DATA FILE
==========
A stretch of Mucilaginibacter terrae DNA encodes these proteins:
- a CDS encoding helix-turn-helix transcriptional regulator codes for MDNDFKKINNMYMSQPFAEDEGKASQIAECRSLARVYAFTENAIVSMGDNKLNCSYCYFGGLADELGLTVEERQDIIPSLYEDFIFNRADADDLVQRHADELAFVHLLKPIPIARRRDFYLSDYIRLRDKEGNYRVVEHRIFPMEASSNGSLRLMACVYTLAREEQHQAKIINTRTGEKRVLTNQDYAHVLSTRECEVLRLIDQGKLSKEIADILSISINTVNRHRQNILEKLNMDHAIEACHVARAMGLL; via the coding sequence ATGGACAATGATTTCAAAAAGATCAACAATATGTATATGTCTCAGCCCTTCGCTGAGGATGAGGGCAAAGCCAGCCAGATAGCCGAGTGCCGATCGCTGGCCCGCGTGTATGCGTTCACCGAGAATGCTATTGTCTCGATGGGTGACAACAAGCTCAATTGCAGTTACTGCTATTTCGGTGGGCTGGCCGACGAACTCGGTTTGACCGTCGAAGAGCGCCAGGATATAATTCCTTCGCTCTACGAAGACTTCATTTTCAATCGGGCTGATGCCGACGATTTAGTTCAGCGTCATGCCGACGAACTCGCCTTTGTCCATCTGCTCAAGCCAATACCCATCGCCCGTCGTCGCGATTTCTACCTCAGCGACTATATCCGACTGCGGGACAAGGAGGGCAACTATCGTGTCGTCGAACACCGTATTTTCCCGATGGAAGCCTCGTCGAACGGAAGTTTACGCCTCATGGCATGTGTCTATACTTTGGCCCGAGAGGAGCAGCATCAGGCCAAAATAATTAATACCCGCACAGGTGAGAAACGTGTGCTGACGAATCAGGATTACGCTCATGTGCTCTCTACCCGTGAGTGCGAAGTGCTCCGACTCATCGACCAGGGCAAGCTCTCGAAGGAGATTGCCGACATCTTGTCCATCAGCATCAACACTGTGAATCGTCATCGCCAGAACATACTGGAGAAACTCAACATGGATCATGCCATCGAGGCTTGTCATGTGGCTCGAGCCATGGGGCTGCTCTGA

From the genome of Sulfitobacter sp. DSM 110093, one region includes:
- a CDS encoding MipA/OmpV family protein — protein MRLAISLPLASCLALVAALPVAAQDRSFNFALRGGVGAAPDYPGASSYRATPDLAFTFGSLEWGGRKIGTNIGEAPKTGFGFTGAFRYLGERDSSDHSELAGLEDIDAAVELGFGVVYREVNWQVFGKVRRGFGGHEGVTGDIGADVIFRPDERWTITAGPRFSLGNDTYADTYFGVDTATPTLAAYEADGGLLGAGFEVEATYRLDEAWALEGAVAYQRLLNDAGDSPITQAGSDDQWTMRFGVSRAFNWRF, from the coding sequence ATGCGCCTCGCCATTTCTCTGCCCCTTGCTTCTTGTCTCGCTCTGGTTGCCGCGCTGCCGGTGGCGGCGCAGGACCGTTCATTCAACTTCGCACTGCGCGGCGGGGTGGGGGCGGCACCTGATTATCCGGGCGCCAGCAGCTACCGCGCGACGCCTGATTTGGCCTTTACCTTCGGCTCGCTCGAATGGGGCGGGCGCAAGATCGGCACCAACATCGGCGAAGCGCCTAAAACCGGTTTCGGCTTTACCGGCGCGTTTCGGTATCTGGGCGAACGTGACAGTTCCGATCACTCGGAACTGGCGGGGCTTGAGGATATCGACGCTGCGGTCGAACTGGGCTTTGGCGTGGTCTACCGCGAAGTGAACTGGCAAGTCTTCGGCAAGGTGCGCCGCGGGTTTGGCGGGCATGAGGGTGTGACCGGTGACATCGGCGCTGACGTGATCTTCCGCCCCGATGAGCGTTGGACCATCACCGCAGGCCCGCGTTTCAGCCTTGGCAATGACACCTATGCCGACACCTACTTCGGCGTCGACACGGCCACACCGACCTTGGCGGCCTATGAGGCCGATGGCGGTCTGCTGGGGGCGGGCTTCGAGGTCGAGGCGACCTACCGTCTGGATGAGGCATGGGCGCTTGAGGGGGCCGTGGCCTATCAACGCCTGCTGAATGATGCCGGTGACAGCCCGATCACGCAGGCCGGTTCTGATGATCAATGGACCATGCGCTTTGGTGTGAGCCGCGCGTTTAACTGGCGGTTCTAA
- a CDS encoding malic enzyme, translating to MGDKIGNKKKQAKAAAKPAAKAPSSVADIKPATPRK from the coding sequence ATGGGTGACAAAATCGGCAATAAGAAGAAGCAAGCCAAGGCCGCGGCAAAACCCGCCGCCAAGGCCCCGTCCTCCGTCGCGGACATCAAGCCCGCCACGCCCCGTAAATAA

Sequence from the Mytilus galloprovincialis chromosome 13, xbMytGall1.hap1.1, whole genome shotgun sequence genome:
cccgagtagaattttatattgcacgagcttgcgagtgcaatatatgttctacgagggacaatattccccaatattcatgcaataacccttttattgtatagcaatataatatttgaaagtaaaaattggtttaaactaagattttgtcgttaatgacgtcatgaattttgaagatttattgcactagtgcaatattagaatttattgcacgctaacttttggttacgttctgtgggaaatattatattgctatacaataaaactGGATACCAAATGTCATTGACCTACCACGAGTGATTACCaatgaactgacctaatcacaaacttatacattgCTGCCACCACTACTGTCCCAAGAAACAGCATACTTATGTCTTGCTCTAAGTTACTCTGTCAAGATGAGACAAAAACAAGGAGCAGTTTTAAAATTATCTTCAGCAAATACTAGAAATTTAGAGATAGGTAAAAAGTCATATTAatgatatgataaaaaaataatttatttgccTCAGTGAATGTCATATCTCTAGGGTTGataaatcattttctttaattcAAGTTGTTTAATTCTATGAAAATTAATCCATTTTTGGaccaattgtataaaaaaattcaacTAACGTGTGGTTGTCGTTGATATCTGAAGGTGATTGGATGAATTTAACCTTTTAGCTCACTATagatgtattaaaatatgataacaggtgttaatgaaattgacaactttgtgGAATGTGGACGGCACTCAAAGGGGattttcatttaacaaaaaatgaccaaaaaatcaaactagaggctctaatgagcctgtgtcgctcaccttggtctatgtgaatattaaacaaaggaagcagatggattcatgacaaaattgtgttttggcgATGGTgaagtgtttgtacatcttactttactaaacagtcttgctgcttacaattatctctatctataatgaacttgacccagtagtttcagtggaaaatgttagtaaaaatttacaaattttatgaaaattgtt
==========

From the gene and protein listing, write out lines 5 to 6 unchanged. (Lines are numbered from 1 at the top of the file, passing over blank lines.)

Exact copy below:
- a CDS encoding malic enzyme, translating to MGDKIGNKKKQAKAAAKPAAKAPSSVADIKPATPRK from the coding sequence ATGGGTGACAAAATCGGCAATAAGAAGAAGCAAGCCAAGGCCGCGGCAAAACCCGCCGCCAAGGCCCCGTCCTCCGTCGCGGACATCAAGCCCGCCACGCCCCGTAAATAA

Sequence from the Mytilus galloprovincialis chromosome 13, xbMytGall1.hap1.1, whole genome shotgun sequence genome: